Robbie

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Judy Stone-Goldman
Twitter:
July 27, 2011 at 7:30 am

Robbie, Thanks for the link to this great article. I certainly knew about meat and what it costs environmentally, but had no clue about cheese. I don’t eat cheese, so this doesn’t introduce a dilemma for me (happy enough not to be faced with a new challenge!) but of course there are people completely devoted to cheese in large amounts (certainly makes the hamburger/cheese/fries a perfectly awful trifecta). I’m going to to start following Mark Bittman. Thanks.

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Robbie Schlosser
Twitter:
July 27, 2011 at 9:15 am

Hi Judy,
Thanks for replying, and I’m glad you enjoyed Mark Bittman’s article. Here is a presentation he made a few years ago. http://blog.ted.com/2008/05/15/mark_bittman/. Cheers!
Robbie

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Susan Berland
Twitter:
July 26, 2011 at 9:55 pm

You gave me a lot to think about. Our synagogue has a food drive each year at the High Holy Days. I have done one of two things – clean out my cupboards or shop at the store. When cleaning out my cupboards, into the bag goes the food I eat and purchase for myself – good, quality food. But when I shop at the store, I tend to buy the less expensive food, not what I would buy for myself. The opportunity is coming up in just a couple of months. We all deserve good healthy food. I will keep that in mind.

Susan Berland
A Picture’s Worth
http://www.susan-berland.com

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Judy Stone-Goldman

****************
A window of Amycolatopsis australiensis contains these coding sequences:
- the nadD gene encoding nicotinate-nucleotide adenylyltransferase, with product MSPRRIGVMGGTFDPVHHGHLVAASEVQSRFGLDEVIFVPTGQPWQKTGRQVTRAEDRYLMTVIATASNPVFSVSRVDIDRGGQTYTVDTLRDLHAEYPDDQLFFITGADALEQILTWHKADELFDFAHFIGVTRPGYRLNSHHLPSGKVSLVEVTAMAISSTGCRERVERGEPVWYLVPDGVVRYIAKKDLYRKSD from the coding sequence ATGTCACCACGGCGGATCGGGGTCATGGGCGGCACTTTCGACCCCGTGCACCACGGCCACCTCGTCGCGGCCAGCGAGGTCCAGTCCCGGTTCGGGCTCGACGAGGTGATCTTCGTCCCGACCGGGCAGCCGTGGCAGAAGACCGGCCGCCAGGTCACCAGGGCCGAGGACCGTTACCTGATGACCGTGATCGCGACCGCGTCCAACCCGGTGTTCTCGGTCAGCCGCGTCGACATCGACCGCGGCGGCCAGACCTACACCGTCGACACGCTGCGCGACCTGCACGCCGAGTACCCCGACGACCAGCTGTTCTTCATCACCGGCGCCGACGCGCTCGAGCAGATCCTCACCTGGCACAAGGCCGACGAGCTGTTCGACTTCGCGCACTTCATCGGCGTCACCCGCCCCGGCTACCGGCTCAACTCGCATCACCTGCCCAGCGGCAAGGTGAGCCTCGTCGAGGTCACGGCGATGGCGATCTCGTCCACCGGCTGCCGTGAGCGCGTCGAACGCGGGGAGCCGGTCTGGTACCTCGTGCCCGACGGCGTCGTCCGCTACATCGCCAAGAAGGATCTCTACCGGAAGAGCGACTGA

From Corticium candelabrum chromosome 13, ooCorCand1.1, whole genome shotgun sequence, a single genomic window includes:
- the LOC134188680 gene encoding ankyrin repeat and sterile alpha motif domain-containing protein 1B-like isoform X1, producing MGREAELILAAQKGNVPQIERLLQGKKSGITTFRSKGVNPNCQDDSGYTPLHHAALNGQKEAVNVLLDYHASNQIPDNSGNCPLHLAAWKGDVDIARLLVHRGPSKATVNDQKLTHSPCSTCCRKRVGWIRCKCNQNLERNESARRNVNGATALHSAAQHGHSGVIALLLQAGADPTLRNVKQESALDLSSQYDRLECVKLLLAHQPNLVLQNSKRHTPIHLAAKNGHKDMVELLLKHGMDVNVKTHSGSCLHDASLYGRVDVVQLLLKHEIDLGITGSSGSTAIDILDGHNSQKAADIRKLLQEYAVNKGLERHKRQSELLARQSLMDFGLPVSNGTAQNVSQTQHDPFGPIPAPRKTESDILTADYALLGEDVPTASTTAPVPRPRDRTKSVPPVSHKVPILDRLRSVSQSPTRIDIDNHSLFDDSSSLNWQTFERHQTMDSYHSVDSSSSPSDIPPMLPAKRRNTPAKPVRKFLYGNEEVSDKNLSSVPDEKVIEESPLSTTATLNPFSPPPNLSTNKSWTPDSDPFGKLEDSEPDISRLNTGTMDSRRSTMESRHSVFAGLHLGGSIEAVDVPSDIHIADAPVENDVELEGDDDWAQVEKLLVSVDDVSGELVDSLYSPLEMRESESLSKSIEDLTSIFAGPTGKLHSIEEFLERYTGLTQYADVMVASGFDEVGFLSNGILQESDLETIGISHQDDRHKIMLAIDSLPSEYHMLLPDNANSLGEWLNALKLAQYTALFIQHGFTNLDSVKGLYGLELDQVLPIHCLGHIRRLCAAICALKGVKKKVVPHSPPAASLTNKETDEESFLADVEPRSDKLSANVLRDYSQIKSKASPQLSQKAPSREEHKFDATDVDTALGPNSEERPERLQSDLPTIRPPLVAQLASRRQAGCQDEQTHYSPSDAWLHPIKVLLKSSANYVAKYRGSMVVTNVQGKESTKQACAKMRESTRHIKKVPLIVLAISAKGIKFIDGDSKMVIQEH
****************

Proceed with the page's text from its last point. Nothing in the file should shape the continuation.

Twitter:
July 27, 2011 at 7:32 am

Susan – Your pattern is exactly the same as the one I always used. I am definitely changing my thinking when I go to the store to purchase for food drives. As I’ve said in another reply, it doesn’t have to be organic. It just has to be what I consider a real, quality food that I would welcome and want to eat. That’s going to vary by person, just as any taste preferences do. The High Holy days are a wonderful time to put this into practice, blending the act of charity with the reflective time of the holiday.

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Brandy Mychals
Twitter:
July 27, 2011 at 5:57 am

I’ve definitely cleaned out the pantry for food drives – the food wasn’t bad…I’m just not a fan of “non-perishables” which of course are what is needed. I’ve also gone to the grocery store and just shopped for a food drive – getting food we love and donating. I laughed at your big jar of peanut butter story – so funny! I had one of those in my own pantry as a college student and it made 4 moves with me…frightening!